If you had back problems before getting pregnant, it’s likely to be worse during and after pregnancy. It’s important to be aware of your degree of back pain. If it becomes chronic or intolerable, consult your physician ASAP.
If you feel a sharp specific ache along your spinal column, you may have complications from your epidural. Be aware of any numbing or tingling along the back/sides of your legs, or at the incision point.
Here are some disc conditions that may happen as a result of pregnancy or labor:

Lumbar Disc Herniation is the most common spinal disorder during pregnancy. Spinal disks are rubbery
pads between vertebrates (bones that make up the spinal column). Under strain, a disk’s inner material may swell, pushing through its tough outer membrane. The entire disk can become distorted or bulge in spots.
Creating conditions such as:
+ Ruptured, Herniated, Prolapsed. It’s not that the entire disc slips out, but rather that a crack in the tough outer shell of the disc allows the contents to come out. When this material comes into contact with the spinal nerves that run nearby, it can cause pain and alter nerve function.
+ Slipped Discs can protrude into the spinal column and press against the spinal nerves, hampering its
movement and causing pain.
+ Bulging Disc results from slight tears in the outermost fibers. These small tears can be painful for a short period of time.
+ Sciatica is nerve pain from the sciatic nerve that runs from the spine into the buttock and down the back of the leg. A common cause of sciatica is a ruptured disc.

The most common disc problem is Degenerative Disc Disease. This occurs when the nucleus loses water and small tears develop in it. The disc space narrows, and the body forms osteophytes (bone spurs) along the edges of the vertebrae.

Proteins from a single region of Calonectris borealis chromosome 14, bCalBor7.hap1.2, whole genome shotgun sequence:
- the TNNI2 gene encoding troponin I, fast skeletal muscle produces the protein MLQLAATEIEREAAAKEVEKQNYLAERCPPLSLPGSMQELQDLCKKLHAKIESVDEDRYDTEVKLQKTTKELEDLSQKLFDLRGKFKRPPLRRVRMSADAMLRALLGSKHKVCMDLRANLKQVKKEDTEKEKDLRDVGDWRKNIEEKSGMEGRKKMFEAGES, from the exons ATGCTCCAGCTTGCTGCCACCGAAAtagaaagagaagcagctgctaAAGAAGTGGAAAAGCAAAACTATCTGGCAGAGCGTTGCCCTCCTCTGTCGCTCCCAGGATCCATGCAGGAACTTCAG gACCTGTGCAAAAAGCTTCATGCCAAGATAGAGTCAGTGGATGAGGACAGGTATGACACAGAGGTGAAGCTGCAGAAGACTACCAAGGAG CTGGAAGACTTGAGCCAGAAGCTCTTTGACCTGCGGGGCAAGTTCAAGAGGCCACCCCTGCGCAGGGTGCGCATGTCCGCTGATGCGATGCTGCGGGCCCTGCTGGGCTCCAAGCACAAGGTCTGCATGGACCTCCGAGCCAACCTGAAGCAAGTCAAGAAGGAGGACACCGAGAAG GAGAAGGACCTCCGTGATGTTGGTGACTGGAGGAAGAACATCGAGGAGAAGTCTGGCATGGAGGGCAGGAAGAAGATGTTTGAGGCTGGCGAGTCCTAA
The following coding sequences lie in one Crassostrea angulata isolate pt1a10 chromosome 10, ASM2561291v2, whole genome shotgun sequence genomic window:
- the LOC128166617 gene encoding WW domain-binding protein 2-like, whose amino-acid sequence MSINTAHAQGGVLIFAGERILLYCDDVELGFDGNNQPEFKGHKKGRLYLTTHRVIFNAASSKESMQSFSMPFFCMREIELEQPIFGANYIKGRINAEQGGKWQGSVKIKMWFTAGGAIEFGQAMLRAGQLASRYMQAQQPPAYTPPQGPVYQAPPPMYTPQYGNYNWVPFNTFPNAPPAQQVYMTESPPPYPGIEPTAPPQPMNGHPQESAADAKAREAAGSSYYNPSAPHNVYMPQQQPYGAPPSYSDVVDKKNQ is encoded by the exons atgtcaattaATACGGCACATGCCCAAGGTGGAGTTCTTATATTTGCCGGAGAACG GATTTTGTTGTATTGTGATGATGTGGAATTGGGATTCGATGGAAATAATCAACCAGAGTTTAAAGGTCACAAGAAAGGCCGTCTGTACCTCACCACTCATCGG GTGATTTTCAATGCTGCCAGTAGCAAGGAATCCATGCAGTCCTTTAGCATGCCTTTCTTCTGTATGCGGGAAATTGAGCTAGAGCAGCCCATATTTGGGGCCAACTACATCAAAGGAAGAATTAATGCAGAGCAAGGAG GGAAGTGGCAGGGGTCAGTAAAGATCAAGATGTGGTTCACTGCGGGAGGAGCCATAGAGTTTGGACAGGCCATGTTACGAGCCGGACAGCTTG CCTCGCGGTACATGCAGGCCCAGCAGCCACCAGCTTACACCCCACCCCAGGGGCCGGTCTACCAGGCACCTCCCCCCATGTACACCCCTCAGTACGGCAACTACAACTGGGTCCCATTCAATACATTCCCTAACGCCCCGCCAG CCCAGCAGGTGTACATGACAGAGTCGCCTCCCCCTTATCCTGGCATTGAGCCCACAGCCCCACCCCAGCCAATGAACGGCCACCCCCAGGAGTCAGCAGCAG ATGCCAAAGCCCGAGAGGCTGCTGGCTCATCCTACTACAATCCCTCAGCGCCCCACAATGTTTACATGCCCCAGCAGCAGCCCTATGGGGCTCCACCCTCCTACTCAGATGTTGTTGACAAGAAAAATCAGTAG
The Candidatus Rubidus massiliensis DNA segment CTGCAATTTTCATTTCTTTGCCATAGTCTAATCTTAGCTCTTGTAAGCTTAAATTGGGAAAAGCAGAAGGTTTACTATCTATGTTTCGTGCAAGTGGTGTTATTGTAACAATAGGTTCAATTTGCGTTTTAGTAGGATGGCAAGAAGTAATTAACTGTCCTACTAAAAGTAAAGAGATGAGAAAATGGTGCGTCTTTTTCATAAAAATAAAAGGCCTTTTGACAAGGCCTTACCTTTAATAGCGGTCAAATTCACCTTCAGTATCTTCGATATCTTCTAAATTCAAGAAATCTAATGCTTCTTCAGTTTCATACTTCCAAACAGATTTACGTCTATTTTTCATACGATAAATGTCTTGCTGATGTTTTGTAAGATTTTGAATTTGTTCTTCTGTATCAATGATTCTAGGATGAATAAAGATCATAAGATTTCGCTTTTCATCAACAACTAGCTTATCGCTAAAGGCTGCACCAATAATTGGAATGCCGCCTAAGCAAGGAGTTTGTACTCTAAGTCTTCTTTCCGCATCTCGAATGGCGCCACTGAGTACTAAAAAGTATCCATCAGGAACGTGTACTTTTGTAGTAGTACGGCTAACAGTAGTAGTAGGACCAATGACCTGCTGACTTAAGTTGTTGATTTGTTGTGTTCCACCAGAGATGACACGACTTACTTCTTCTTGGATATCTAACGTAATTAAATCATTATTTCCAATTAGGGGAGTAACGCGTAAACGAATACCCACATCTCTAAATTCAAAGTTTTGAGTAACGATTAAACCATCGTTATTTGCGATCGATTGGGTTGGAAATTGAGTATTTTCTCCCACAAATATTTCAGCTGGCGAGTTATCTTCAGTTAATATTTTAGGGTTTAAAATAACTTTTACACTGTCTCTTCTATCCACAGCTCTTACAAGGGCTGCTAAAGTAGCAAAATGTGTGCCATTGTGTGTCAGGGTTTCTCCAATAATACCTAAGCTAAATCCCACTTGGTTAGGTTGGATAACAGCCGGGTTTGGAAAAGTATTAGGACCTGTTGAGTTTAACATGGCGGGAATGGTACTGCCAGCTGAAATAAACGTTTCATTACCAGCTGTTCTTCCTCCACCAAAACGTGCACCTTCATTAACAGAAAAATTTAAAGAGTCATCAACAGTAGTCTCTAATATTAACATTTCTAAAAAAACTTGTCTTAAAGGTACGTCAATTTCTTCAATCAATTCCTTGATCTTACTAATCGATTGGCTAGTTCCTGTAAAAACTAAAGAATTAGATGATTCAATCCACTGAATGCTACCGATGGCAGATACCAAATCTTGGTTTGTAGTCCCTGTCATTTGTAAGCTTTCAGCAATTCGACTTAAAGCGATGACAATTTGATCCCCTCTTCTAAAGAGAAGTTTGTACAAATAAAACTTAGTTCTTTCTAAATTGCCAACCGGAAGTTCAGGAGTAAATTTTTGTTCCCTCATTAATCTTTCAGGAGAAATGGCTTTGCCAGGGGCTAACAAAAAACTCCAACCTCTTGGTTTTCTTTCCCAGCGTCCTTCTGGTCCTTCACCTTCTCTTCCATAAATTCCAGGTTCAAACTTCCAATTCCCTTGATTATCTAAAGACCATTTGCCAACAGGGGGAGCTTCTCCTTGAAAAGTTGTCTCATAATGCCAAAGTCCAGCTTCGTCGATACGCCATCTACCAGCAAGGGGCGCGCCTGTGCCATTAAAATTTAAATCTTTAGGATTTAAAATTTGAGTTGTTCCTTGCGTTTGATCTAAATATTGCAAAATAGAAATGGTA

What if my pain comes and goes?

Muscles aches, cramps, or spasms could be the result of improper body mechanics. This includes everyday activities; picking up the baby, feeding the baby, or carrying the baby for a long period of time. If you notice your back is sorer on certain days, try to take note of all the activities you did that day. You may be able to pin point exactly what’s setting it off. Simply re-arranging your standing position during the baby’s bath time routine may save you from weeks of back spasm recovery. Remember that hormonal fluctuations are still running wild up to a year after you deliver sometimes making your muscles and ligaments extremely loose and flexible or awkwardly tight and stiff. Modifying your actions throughout the day and being mindful of your movements will help enormously.

How to manage your back issues

If your back or neck flares up on occasion it’s best to have your “go to” therapy of choice. Whether it’s acupuncture, a chiropractor, or massage therapy. Someone you trust who can give immediate relief for a temporary condition.
If your condition is more chronic and flares more often than not, don’t hesitate to see your doctor. It may be signs of a serious condition that requires surgery.

3 Responses to “Back pain postpartum”

  1. gracemila

    Hi, every day I visit a number of blog sites but I’m very happy to read your post Thanks for sharing the informative blog post about herniated disc surgery.

  2. melissa

    I was searching on the internet for relevant information on hernia and found your blog. your post is very informative and helpful so please keep posting stuff like this.

  3. Yaz

    Thabks for thos article, trying to find more information of the back pain I got after delivering my baby. Not much info out there but this helped a lot